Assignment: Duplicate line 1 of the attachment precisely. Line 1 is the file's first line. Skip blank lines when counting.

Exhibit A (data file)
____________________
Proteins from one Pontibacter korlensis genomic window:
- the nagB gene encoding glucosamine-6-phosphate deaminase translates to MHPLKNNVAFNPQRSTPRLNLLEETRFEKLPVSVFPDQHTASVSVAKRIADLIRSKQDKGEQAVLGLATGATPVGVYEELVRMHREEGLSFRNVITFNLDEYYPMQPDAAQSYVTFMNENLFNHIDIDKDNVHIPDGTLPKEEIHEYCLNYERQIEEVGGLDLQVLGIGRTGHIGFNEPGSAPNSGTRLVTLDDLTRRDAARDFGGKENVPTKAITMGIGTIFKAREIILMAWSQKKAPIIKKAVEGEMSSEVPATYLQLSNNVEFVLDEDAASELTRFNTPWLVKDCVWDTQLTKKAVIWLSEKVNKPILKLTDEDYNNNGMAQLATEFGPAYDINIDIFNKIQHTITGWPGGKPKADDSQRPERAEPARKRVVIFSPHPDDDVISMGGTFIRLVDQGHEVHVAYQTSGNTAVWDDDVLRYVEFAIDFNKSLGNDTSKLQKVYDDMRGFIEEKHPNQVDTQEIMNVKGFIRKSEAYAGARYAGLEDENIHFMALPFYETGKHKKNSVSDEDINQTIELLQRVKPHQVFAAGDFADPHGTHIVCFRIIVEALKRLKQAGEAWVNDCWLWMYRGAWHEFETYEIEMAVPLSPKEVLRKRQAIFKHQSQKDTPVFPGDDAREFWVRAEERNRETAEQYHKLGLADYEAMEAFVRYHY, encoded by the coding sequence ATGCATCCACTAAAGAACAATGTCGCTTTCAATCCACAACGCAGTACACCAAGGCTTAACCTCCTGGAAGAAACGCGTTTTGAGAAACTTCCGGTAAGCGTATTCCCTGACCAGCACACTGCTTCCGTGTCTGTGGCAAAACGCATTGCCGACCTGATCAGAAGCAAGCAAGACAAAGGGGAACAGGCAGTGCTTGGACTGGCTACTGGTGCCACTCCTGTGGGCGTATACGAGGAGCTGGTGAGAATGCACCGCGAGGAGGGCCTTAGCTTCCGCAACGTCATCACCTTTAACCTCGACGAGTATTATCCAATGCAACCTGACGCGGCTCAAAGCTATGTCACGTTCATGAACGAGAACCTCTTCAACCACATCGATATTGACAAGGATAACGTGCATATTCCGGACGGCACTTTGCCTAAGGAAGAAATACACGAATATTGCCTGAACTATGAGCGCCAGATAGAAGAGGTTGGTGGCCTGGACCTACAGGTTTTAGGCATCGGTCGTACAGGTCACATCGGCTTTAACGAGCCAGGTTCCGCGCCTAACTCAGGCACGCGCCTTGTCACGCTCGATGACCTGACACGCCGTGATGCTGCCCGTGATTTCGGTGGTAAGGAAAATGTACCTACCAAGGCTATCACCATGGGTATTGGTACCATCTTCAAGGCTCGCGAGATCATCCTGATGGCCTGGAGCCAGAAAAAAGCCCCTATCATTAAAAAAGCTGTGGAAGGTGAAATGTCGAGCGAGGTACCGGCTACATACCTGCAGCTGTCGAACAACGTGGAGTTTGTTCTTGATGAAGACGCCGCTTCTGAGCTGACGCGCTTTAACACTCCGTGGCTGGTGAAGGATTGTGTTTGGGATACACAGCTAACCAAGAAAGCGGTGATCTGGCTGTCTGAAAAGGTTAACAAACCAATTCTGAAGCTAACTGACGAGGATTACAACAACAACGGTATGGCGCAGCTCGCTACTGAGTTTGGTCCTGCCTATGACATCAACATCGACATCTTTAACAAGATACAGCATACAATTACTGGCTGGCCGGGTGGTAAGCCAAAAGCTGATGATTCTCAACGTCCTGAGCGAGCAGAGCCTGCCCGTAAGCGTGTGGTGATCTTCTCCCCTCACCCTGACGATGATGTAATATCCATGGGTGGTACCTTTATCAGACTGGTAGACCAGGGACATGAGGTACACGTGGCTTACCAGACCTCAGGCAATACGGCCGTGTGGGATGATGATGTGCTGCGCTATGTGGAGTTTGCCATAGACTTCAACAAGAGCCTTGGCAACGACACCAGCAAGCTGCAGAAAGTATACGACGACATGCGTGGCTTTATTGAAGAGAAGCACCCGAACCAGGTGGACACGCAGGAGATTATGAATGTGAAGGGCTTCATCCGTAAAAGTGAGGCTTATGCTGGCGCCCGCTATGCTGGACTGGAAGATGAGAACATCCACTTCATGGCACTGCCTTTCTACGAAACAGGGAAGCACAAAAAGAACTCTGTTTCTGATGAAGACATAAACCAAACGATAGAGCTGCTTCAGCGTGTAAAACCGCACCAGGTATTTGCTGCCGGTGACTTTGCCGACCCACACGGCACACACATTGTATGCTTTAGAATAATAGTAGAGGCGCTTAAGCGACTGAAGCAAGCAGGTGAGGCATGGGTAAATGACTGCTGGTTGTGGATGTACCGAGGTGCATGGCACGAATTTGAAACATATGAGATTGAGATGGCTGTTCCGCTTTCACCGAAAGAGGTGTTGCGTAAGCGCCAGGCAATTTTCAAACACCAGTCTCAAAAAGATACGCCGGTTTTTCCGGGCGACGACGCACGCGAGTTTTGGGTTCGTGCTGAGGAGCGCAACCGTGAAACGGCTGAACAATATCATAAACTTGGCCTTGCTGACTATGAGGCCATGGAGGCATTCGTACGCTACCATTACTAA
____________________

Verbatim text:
Proteins from one Pontibacter korlensis genomic window: